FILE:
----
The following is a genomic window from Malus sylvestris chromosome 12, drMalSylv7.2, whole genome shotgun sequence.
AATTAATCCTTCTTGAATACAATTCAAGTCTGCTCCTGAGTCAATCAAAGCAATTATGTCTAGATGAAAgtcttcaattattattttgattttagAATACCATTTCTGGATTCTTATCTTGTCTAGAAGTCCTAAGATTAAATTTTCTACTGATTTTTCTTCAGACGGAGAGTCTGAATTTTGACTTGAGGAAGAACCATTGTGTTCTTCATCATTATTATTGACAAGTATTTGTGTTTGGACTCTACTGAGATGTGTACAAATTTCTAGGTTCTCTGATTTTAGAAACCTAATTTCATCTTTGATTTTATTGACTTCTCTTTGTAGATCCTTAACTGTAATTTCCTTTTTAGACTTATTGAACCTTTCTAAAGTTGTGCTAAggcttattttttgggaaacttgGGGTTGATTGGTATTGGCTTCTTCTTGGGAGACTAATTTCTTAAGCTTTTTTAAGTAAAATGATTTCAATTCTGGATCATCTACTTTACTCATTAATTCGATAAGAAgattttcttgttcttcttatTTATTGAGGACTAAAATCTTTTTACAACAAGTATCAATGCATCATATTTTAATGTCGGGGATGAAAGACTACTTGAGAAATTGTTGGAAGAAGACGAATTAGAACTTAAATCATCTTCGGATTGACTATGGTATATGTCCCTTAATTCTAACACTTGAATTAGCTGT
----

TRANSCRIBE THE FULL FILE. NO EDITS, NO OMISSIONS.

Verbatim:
The following is a genomic window from Malus sylvestris chromosome 12, drMalSylv7.2, whole genome shotgun sequence.
AATTAATCCTTCTTGAATACAATTCAAGTCTGCTCCTGAGTCAATCAAAGCAATTATGTCTAGATGAAAgtcttcaattattattttgattttagAATACCATTTCTGGATTCTTATCTTGTCTAGAAGTCCTAAGATTAAATTTTCTACTGATTTTTCTTCAGACGGAGAGTCTGAATTTTGACTTGAGGAAGAACCATTGTGTTCTTCATCATTATTATTGACAAGTATTTGTGTTTGGACTCTACTGAGATGTGTACAAATTTCTAGGTTCTCTGATTTTAGAAACCTAATTTCATCTTTGATTTTATTGACTTCTCTTTGTAGATCCTTAACTGTAATTTCCTTTTTAGACTTATTGAACCTTTCTAAAGTTGTGCTAAggcttattttttgggaaacttgGGGTTGATTGGTATTGGCTTCTTCTTGGGAGACTAATTTCTTAAGCTTTTTTAAGTAAAATGATTTCAATTCTGGATCATCTACTTTACTCATTAATTCGATAAGAAgattttcttgttcttcttatTTATTGAGGACTAAAATCTTTTTACAACAAGTATCAATGCATCATATTTTAATGTCGGGGATGAAAGACTACTTGAGAAATTGTTGGAAGAAGACGAATTAGAACTTAAATCATCTTCGGATTGACTATGGTATATGTCCCTTAATTCTAACACTTGAATTAGCTGT